Sundance 2015: The End of the Tour
Review by Scott Menzel
Jason Segel was born to play David Foster Wallace.
In 2012, I stumbled upon James Ponsoldt‘s Smashed and instantly fell in love with the film. Since then I have been following Ponsoldt’s career and really dug his follow-up film, The Spectacular Now. Needless to say, I was very excited to see The End of The Tour premiere at Sundance, not only because Ponsoldt directed it but because I was extremely curious to see if Jason Segel could pull off a role that required him to transform into someone completely opposite of all the characters he has portrayed to date.
The End of the Tour is based on David Lipsky’s Although of Course You End Up Becoming Yourself and tells the story of Rolling Stone Magazine reporter David Lipsky (Jesse Eisenberg), in search of his next big story. In 1996, David Foster Wallace’s (Jason Segel) latest book, Infinite Jest, was released and became big news in the literary world. After reading the book for himself, Lipsky was blown away by the material and begged his boss for an exclusive interview. This film focuses solely on what happened during that final leg of Wallace’s famous book tour.
If you haven’t read a single book that David Foster Wallace has written you really should. I would bet that after seeing this film many will be inspired to pick one up just to learn a little bit more about this fascinating man. If you are someone who enjoys dialogue-based films that rely heavily on the performances and storytelling, then I think you should know The End of the Tour is a right up your alley.
The End of the Tour reminded me of 2008’s Frost/Nixon. Nixon made it fascinating to watch two actors go back and forth with one another for an entire film. Tour is similar in that light as it relies very heavily on the constant back and forth between Eisenberg and Segel. These two actors are incredible together and somehow manage to hold attention for the 105-minute runtime.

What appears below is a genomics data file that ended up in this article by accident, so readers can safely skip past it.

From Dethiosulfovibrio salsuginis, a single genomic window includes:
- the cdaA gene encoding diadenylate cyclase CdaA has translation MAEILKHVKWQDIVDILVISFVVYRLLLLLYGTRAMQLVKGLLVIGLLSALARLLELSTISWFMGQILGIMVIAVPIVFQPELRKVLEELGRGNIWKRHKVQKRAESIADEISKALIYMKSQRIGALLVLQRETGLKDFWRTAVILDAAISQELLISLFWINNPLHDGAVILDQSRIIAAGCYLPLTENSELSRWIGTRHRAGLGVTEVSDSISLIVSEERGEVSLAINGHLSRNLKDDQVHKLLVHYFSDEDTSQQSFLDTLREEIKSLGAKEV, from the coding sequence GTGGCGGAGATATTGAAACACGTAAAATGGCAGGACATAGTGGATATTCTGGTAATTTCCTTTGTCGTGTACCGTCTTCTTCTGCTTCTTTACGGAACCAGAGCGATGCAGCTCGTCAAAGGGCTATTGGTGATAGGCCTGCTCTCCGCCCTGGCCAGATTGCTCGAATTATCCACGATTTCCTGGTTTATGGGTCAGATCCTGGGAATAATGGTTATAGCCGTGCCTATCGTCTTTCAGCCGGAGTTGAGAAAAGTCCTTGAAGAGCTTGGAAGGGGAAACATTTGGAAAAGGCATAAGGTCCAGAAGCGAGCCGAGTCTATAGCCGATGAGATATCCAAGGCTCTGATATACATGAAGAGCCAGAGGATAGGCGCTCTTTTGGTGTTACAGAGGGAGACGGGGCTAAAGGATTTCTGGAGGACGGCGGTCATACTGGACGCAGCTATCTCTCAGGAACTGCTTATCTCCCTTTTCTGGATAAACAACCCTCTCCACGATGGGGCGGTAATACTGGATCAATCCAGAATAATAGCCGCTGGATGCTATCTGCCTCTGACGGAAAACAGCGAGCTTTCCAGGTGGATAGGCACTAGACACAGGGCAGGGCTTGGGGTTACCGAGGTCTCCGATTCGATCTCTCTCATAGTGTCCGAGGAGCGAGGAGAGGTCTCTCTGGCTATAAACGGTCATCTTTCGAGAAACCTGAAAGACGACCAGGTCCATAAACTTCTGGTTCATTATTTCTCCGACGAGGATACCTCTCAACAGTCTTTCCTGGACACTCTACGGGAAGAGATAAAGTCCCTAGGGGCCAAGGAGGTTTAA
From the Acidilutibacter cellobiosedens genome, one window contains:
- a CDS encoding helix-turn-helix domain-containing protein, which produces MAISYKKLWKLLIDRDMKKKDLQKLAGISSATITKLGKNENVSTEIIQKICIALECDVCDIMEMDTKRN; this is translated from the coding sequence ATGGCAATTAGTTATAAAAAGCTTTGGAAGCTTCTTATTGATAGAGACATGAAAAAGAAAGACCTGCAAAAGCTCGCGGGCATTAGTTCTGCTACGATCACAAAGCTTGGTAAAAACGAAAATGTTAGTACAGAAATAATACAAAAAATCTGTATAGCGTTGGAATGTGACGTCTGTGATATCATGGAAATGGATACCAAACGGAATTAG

Segel absolutely disappears in this role and becomes David Foster Wallace. I know that a lot of people love Segel, but outside 2011’s The Muppets, I never really cared for his work. To me, Segel always came off like he was playing a role that so many actors could easily play. I can safely say that I cannot see anyone other than Segel playing Wallace and I would be shocked if his name isn’t brought up during next year’s Awards Season. Yes, he is that good.
What makes Segel so fascinating to watch on-screen is that he is portraying someone with a lot of layers and a lot of skeletons in his closet. Wallace was a brilliant man who predicted so much about the world we live in today back in 1996. He had a lot to say about how humans treated one another and how technology would ultimately destroy our lives as we will be living in a world where we would rather stare at a screen than interact with those around us. I just found so many of his statements or arguments fascinating.
While I will admit that I did like Eisenberg as David Lipsky, he didn’t get lost in the role like Segel did. This doesn’t mean his performance wasn’t great, but I never felt like I was watching David Lipsky. I overheard someone on the bus today say something very similar because of Eisenberg’s haircut. I can’t believe I am saying this but I kind of agree. I think Eisenberg is an amazing actor but his hair almost instantly reminds you that you are watching Jesse Eisenberg. I know this is a strange statement but it’s very true — at least for me.
Regardless of whether or not Eisenberg’s hair made it hard for me to see him as David Lipsky, the guy can still act his ass off. Eisenberg really does hold his own on-screen and has some great conversations and arguments with Segel. Their two characters are different in a lot of ways but also very similar in ways as well. Their connection and relationship is really something special to watch. It’s hard to really explain it, but I think many will agree when they see the film for themselves.
As for Ponsoldt, I think he did a great job with this film. This is one of those films that a director must feel very passionate about the subject matter to make it into a great film. Within a few minutes in, I could clearly tell Ponsoldt had a very unique connection to the material being presented. His direction is simple yet effective here. I think he will definitely keep getting more and more recognition as a director for many more years to come.
All in All, while I personally loved this film, I can’t see the average moviegoer being able to appreciate this film as much as film lovers will. I think it’s a great film with incredible performances but definitely not something for everyone. If you are a fan of performance-driven dramas, biopics, or simply a fan of David Foster Wallace, I think this is hands down a must-see film. I think it’s definitely worthy of some awards attention and can’t wait to see what Ponsoldt does next. One can only hope that Segel receives enough praise from this role to be inspired to take on more roles like this instead of films like Sex Tape.
MovieManMenzel’s final rating for The End of the Tour is a 9 out of 10.
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